Train Hard - Stay Humble
Yesterday, after 4+ years training and volunteering in coordinating parkour sessions, I finally ended up in a verbal altercation with an annoying onlooker, who wouldn't quit complaining about the presumably "inconsiderate" behavior of our group.
In the past (and maybe also thanks to my older age and relative experience with life, work and differently opinionated individuals), I did manage very well, not only not getting involved in long and heartfelt discussion (often starting right in the middle of a good training session), but also dissuading others to get involved themselves.
And not because I was more edgy than always, unhappy or maybe bringing in some personal "baggage" from home, just because I was unprepared.
[for other types of lack of preparation, see here]
I had forgotten that the best way to approach a confrontation, and ultimately the only 100% sure way to win it, is avoiding it. (<- this is the essence of this post, no need to read further, aside out of curiosity, and for some insight about the matter of content).
After a quick, but thorough warm-up, we started working with a small group of beginners (and a couple absolute novices), initiating them to the challenge of "climbing trees as adults".
Running up to their most solid branches, cautiously using our forward/upward momentum, carefully yet rapidly evaluating our feet placement, using at least three limbs to (a.) distribute weight, (b.) lower our center of gravity, (c.) increase balance. Then progressing to poorly imitating our genetic ancestors (apes) and traversing the low (5ft. high max.) flexible, but solid branches in a variety of quadrupedal movements.
That's when we got approached by an elderly, apparently interested, dog-walker and clearly nature-lover (who is carrying a tiny dog in his pouch and other two on a leash), who inquired about "who is the person in charge". Now, BApk gatherings are clearly autonomous and spontaneous ad hoc meet-ups of anyone interested in Parkour. Even if somebody volunteers setting them up and steering them, everybody is responsible for their own acts. Nevertheless the most experienced practitioners try to set an example and offer their time and limited knowledge to guide the practice and support everybody's progression. Unfortunately that may look to an outsider as if those few volunteers would be "in charge", while they are not.
Anyway, after overhearing three or four attempts of starting a conversation with others about how "unnatural" would be running/climbing/jumping on trees, I got directly confronted buy this individual, who gets in my way and approaches me saying "you seem to be in charge". At that point I should have applied the golden rule above and moved along, or moved to some other type of exercise, in order to pacify him or maybe even having him leave for good, which would have allowed to go back to the same activities (or not, based on the mood and circumstances of the moment).
Instead, I made the capital mistake of asking him if "he was seriously telling us that we shouldn't climb on trees, even if it obviously didn't constitute a danger to anybody, not even to ourselves, given the low level of the practice?".
Why was this a mistake?
Because if somebody had enough nerve to confront a group of energetic young(er) individuals, interrupting their obviously playful yet orderly activity with an issue, ANY issue that he or she thought valuable, their only real goal is imposing that issue on you: passively, having us stop and move, or actively, getting us in a never-ending argument.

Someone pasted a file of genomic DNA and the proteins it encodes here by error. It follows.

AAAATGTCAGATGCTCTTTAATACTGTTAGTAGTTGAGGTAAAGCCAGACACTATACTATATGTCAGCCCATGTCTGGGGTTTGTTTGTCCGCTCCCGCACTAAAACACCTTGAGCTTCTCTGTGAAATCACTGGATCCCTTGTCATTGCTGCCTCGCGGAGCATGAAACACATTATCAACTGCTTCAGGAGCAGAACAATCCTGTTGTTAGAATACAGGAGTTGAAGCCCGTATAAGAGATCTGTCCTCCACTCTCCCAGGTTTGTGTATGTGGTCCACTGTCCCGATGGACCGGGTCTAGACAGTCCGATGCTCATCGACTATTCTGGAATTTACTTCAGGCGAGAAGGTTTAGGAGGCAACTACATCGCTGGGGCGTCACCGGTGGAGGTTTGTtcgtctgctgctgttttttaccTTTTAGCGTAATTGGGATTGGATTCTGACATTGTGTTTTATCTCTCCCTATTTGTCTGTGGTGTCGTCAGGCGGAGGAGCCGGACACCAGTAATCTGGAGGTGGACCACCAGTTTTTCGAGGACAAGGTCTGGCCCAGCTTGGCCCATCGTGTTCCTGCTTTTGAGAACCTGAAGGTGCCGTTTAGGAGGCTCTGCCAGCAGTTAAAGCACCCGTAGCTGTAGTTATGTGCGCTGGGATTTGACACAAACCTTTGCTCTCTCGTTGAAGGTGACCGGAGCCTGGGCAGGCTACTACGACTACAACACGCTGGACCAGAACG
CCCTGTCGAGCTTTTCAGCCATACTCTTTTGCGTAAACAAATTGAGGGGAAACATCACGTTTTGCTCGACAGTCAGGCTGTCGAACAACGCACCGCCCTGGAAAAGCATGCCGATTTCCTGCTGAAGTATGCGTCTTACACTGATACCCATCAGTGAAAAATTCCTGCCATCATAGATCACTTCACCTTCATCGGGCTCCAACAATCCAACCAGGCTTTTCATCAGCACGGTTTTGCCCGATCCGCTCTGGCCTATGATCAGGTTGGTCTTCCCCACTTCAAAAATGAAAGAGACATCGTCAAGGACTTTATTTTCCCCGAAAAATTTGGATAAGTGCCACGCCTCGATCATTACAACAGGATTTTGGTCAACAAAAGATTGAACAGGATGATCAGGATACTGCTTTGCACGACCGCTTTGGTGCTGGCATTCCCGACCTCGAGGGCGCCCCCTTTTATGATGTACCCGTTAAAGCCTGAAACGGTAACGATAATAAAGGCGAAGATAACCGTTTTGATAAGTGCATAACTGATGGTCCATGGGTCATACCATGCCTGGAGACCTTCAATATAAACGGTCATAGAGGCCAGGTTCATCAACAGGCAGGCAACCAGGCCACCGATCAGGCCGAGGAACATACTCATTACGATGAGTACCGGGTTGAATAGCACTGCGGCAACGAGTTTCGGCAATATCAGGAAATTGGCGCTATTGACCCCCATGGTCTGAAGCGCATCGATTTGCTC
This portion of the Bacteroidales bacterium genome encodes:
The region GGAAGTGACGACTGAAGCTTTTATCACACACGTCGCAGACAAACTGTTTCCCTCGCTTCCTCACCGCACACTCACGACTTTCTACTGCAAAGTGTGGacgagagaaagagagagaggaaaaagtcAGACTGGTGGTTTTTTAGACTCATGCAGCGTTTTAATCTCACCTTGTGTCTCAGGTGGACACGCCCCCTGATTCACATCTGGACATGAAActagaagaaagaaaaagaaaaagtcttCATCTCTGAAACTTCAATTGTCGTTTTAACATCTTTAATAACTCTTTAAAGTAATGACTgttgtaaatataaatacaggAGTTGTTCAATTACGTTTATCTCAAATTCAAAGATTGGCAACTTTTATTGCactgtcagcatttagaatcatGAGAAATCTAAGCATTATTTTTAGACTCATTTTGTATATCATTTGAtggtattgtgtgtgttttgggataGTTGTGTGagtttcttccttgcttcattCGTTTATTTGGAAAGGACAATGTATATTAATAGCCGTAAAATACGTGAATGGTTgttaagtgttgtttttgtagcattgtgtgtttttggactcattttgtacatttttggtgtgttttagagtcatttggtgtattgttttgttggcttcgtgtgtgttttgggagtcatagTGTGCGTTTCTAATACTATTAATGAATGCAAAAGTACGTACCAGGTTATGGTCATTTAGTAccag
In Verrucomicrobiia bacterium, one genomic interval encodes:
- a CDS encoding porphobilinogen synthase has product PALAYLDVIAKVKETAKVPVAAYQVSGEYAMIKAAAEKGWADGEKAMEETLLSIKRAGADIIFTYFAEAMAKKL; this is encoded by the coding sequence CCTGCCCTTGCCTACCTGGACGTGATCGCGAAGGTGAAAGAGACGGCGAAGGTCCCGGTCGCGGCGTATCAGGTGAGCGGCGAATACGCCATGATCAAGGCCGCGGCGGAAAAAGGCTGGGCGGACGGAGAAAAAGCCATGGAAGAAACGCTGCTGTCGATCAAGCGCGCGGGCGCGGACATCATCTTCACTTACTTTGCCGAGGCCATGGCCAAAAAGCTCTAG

Unfortunately, I was tricked by the logic that "if trees are a part of nature, so am I, and if I like to climb them and play on them, without tools of sort and making any effort of not damaging them, I don't see why I couldn't". The logic seemed so strong that I even induced that there might not be a single line forbidding trees climbing in any (and especially not in San Francisco's) municipal code, which eventually escalated even more the altercation with threats of involving authorities (cops or park rangers), if we wouldn't desist. Adding as a nice closing that he "hadn't see that done in 25 years of park walking" (like if that would prove anything).
So after more arguing and insults (I had never been told to "eff off" by a 70+ years old man, but I guess that happens getting closer to that age...), and attempts on my side to understand why this bitter and upset individual was so hard trying to ruin everybody's Sunday, we left, or better I did, since I was so aggravated and angry with myself for having been sucked in the confrontation that I had do go on my own somewhere else (I ended up training a good one and half hour by myself, before being re-joined by my fellow practitioners, saving eventually the day...).
In conclusion, I not only behaved illogically, because of the above mentioned reasons, but I was also wrong: San Francisco Municipal Code does prohibit trees climbing (SEC. 4.01.(f) among many other types of "disorderly conduct", daily seen in parks or around the city); it might be because of the usual limited liability acceptance by institutions in the US; or because of the connected fear of lawsuits; maybe to prevent people climbing trees while intoxicated during concerts or festivals for their own safety; or to avoid having spectators climbing them to watch paid events (some Californian trees are very high). It doesn't matter...
Arguing differently was not only an illogical waste of time and energy, but in this case I was also wrong (which is not to say that one can't do it, but one has to be accountable for it).
Note to self: when hearing complains about one's practice, always politely excuse yourself, and move on to the next set of obstacles.
There's no shortage of those.